After the signing of the Kumanovo (Macedonia) cease fire agreement, the above video shows much of the Yugoslav Army withdrawing in an orderly fashion inside undamaged personel carriers, clean shaved and in good spirits which is somewhat inconsistent with the NATO claims of so many assets destroyed equally at:

It is equally worth mentioning that Yugoslavia was placed under severe sanctions for almost 10 years prior to this military engagement ( . This inability to resupply, repair and finance the war effort on the part of the Yugoslav army made it even more vulnerable. Since NATO’s primary target of forcing the Yugoslav Army out of Kosovo was somewhat unsuccessful, new targets were introduced (mainly civilian). It is, thereby quite possible that NATO action was aimed at the people of Yugoslavia. Forthcoming military targets included bridges, electrical substations, use of cluster bombs – many listed as “regrettable collateral damage”. Office of the High Commissioner and EU special representative lists some of the confirmed and needless civilian losses at ( This press release attests to many of the civilian losses of life which couldn’t have had anything to do with either the military intervention against Yugoslav Army, or were quite remote from Kosovo, or both. Canadian Ambassador James Bissett lists numerous infractions and legal obstacles to the entire action, claiming that the UN charter was violated, NATO’s charter of being a strictly defensive military organization, as well as following subchapters:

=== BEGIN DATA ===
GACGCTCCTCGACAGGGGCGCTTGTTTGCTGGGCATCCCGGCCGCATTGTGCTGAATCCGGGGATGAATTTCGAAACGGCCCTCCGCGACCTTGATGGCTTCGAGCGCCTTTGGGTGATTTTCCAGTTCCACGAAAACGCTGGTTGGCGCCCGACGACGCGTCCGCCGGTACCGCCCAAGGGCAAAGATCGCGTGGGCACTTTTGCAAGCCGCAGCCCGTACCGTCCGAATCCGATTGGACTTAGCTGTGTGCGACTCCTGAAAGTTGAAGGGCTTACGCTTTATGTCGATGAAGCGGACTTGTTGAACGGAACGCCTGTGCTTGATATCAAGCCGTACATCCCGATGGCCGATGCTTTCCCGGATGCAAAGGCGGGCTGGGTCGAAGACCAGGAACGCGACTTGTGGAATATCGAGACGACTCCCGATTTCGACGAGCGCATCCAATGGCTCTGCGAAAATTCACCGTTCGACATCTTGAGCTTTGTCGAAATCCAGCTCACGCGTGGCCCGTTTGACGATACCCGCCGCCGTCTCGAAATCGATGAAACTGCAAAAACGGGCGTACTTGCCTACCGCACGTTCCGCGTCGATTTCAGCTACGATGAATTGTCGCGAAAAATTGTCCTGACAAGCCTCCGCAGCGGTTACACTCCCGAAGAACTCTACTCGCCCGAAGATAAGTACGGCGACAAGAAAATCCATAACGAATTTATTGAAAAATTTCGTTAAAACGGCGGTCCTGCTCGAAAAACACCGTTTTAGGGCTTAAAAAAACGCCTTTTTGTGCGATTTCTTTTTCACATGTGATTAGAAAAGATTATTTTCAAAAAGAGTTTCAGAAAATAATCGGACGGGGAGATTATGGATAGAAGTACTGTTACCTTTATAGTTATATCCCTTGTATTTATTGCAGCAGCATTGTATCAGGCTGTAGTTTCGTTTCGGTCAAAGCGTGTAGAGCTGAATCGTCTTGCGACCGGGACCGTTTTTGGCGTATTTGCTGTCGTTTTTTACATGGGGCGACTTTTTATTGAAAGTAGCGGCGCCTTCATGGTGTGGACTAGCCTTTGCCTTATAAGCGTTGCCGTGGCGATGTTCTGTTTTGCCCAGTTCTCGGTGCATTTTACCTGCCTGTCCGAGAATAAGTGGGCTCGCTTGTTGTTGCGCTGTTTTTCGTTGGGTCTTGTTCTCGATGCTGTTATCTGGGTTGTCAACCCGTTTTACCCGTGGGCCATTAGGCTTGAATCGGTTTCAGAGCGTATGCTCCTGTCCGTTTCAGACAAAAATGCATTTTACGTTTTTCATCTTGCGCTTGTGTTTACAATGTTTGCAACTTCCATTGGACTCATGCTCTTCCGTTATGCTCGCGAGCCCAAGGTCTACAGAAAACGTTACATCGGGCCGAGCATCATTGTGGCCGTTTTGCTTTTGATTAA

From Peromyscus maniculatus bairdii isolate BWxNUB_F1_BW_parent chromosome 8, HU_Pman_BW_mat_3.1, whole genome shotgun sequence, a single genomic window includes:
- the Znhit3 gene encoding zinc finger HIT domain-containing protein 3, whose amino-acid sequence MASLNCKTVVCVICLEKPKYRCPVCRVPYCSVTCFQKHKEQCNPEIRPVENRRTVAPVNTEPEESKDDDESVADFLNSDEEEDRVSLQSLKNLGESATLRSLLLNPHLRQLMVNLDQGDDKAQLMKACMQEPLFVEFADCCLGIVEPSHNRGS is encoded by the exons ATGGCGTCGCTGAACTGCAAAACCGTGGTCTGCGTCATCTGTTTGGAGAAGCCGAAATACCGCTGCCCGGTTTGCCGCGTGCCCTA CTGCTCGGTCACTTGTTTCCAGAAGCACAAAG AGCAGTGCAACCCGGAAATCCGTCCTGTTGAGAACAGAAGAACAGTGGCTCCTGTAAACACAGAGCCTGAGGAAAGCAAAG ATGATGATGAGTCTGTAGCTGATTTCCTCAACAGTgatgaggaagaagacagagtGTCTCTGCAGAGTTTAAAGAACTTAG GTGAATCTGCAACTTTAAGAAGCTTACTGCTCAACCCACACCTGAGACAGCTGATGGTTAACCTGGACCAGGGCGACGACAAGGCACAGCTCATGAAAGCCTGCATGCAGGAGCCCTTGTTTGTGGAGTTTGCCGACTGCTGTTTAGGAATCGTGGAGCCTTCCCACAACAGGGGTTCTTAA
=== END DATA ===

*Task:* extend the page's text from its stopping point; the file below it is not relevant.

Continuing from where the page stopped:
a) Article 2[4] of the United Nations Charter includes territorial integrity as one of the principles that prohibits the threat or use of force in the resolution of international disputes. Territorial integrity is included in the Declaration of Principles of International Law concerning friendly relations among states. The United Nations Charter regards it as one of the paramount elements included in the concept of sovereign equality.
e) A PRECEDENT FOR RUSSIA ? and finally
Entire view in detail available at: being one of several sources from the NATO countries that opposed this military action.

David N. Gibbs Author of the soon-to-be-released book First Do No Harm: Humanitarian Intervention and the Destruction of Yugoslavia, Gibbs is an associate professor of history and political science at the University of Arizona and his criticism of the NATO’s action can be found at: (
Professor Gibbs states in his opening paragraph ““The NATO states could have achieved a negotiated settlement of the Kosovo problem and resolved the humanitarian crisis — without war. However, the Clinton administration blocked a negotiated settlement at the Rambouillet conference, leading directly to the NATO bombing campaign. The U.S. government sought to use the Kosovo war as a means to reaffirm NATO’s function in the post-Cold War era. It was this NATO factor — rather than human rights — that was the main reason for the war.”